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Renovation work has helped to cement us all

The neat and ordered world of school has suddenly been turned upside down. We are finally to become a 21st-century school, so there are builders all over the place.

Once we had plenty of space; now we are cribbed and confined while the renovations progress. There is dust everywhere. Strange fumes seep secretly through the building, bending reality. A science teacher tells me she has the sound of drilling echoing around her head. It is unlikely they will strike oil in my view. Another member of staff tells me that his feet are vibrating. I tell him it is probably his age.

Of course there are tensions. But closing the school while the work was carried out would have been an impossibility, so there is no other way: we must co-habit. The grinding and the drilling continue unchecked. Decades of dust are dislodged. After a day above a drill, an elegant and refined teacher suddenly looks like Miss Havisham emerging from a chalk pit. "I am so stressed I can no longer spell," she announces. "If I remember, I may have to write you my letter of resignation."

We have people teaching in an unfamiliar environment. Some have been complaining about their classrooms since they were appointed 30 years ago, but they must now relocate temporarily to places that are even less suitable.

Warnings are issued to the children in assembly. The younger ones are told that if they venture into parts of a building that was once their own, then they will surely die, horribly. A simple message, but largely effective. The older pupils are less easily intimidated. They find a way in and wander through an exciting festival of expensive power tools, claiming to be looking for the art department.

The builders view much of what we do with wide-eyed fascination since our world forever surprises them. The colony of feral cats in the roof space has already freaked out a couple of inspectors looking for asbestos. Their job was suddenly far more dangerous than they had ever imagined.

We must meet architects and surveyors. They speak a totally different language and do not understand our ways and our pressures. When we switch instantly from one thing to another, from strategic high-level planning to an unbalanced rant at Carl who had poked Kristal with a sharp pencil, it leaves them breathless. Their lives are much less volatile and unpredictable than ours. We smile. Welcome to our world. For us, this is normal.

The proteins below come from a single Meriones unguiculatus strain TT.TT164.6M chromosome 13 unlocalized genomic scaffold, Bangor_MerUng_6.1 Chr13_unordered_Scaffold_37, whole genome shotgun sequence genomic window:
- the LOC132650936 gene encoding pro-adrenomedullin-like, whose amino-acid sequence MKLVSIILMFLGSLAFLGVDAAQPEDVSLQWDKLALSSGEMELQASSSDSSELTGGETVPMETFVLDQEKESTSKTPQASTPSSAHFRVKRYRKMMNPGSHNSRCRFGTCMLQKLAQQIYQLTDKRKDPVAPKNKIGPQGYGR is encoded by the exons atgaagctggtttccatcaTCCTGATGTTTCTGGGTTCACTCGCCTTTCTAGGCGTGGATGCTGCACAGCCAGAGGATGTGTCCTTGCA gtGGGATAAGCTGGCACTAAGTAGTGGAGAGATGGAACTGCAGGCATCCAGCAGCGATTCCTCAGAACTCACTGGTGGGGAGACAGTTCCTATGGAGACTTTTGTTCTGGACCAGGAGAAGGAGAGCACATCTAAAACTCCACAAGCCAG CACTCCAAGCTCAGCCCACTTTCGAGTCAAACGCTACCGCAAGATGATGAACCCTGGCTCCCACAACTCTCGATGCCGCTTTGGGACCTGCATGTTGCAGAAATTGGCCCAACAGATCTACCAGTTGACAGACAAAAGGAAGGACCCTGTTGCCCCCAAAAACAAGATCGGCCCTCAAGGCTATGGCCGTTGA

Our fire evacuation procedures have to be revised, of course, since the layout of the school has changed. We now have a portable toilet for staff and one of the fire marshals has been designated to hammer on the door as a warning to those within in an emergency. It is sometimes hard to preserve your dignity in schools.

The builders are shocked by the down-to-earth attitudes of the girls in the office who, in their quieter, reflective moments use a language that is as industrial as their own. But they are eager to support us and accommodate the oddities and incidents that are the major part of our world.

We took a telephone call from the site foreman. "Better get over here with the accident book," he tells us. "One of your teachers has cut his finger off." A technology injury. "Don't want to be playing with a machine like that," he advises. "Dangerous things, tools - if you're not careful," as blood drips on to the floor from the severed digit.

He should know. The contractors need to be more careful with their tools. Some of our boys will take anything and find out much later what it is and what it does when they try to sell it to a rogue taxi driver.

But the builders are doing a fantastic job. They are very concerned that examinations are not compromised and will turn off their machines the instant we ask them to. It reminds us how seriously real people take our job. The builders are related to many of the children and they deal with some of the challenges they present quite skilfully. They have been good to have around, a warming injection of the real world into our insular school.

I am sure the novelty will begin to fade soon enough. But the children can see their surroundings being transformed and are excited by the future. At last someone is prepared to invest in them, and in a community like ours, that is a truly significant gesture. The older pupils, who will have moved on long before the transformation is complete, are resentful. It isn't fair. Why them? Why not us?

We are entering a long tunnel. The work won't be finished for a while, but it will be worth it. I am sure of it. Our future is bright. But sometimes I wonder if the light at the end of this long, dark tunnel is in fact merely the reflection from the visor of a man with an arc welder.

Geoff Brookes, Deputy head, Cefn Hengoed School, Swansea.

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